Sunday 18th July 2021
Mark 6: 30-34, 53-56
"A two-year-old boy was tired and fretful, all out of sorts, and so was his mother. It was an unusually trying day. Nothing was going right for them. As the day wore on things became even worse. To him everything seemed to go wrong. It seemed his mum was yelling at him at every turn he made. It seemed that life had become one big mountain of frustrations.
Finally, towards the end of the day, when it seemed he couldn’t take any more, he toddled over to the telephone, took the receiver off the cradle and without dialling anything, said to nobody in particular, in a voice of despair, of wanting of desiring some tender loving care, "Give me my Daddy, please."
The two year old boy wanted his Daddy to rescue him from the frustrations, all the hurts, all the trouble, all the brokenness he was feeling in his life. He needed someone else besides his mother to turn to; he needed someone to bring some needed change into his life.
He needed someone to care for his feelings, his hurts, and his inability to handle the challenges of life, so he asked, "Give me my Daddy, please!"
In our gospel lesson this morning, the people came to Jesus with that same kind of attitude. They needed someone to care for them.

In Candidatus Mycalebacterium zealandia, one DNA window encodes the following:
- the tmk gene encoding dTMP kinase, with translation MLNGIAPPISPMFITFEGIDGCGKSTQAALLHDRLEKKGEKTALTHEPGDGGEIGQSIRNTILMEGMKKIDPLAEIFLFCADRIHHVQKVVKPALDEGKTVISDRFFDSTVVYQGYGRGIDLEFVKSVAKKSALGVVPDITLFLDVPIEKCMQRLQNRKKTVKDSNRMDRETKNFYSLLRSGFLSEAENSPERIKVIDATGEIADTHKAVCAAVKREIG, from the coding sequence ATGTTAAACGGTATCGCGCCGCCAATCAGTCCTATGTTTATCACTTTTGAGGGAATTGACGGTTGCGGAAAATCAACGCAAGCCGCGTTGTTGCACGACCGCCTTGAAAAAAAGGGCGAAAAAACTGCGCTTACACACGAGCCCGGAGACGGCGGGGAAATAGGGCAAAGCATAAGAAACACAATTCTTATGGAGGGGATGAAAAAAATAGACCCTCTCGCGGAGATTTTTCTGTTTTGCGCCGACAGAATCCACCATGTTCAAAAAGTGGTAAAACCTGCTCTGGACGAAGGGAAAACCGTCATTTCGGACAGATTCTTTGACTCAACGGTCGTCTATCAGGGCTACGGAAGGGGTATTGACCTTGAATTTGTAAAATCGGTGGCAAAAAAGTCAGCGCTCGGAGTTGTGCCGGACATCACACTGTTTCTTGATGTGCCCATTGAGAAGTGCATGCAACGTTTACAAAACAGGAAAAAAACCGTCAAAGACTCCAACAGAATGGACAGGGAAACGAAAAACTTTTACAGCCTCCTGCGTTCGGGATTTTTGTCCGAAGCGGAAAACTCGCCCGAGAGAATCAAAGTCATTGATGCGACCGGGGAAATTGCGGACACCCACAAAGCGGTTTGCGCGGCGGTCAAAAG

They saw Jesus and ran to him with all the frustrations, the hurts, the troubles in their lives. They ran to Jesus and in a sense said as that boy in our story, "Give me my Daddy, please!"
And notice what the text said, “As he went ashore, he saw a great throng, and he had compassion on them, because they were like sheep without a shepherd; and he began to teach them many things.”
Jesus saw the throngs of people and though he was tired, he had compassion on them. Jesus saw that they needed a shepherd, and they needed a guide. They needed Jesus and he had compassion on them.
The most important word in our gospel text today is compassion. He had compassion for the people. He showed it in the beginning verses of the gospel text and in the later ones.
What does compassion mean? The dictionary says: sympathetic pity and concern for the sufferings or misfortunes of others.
Jesus had compassion for the people. He had concern for their suffering. He had mercy, forgiveness for the people.
Jesus is like the man on the horse in the following story:
There’s a story told about a bitter, cold evening in America, northern Virginia many years ago. An old man sat by a river, waiting for a ride across.
His beard was glazed by winter’s frost and the wait seemed endless.
His body became numb and stiff from the frigid north wind.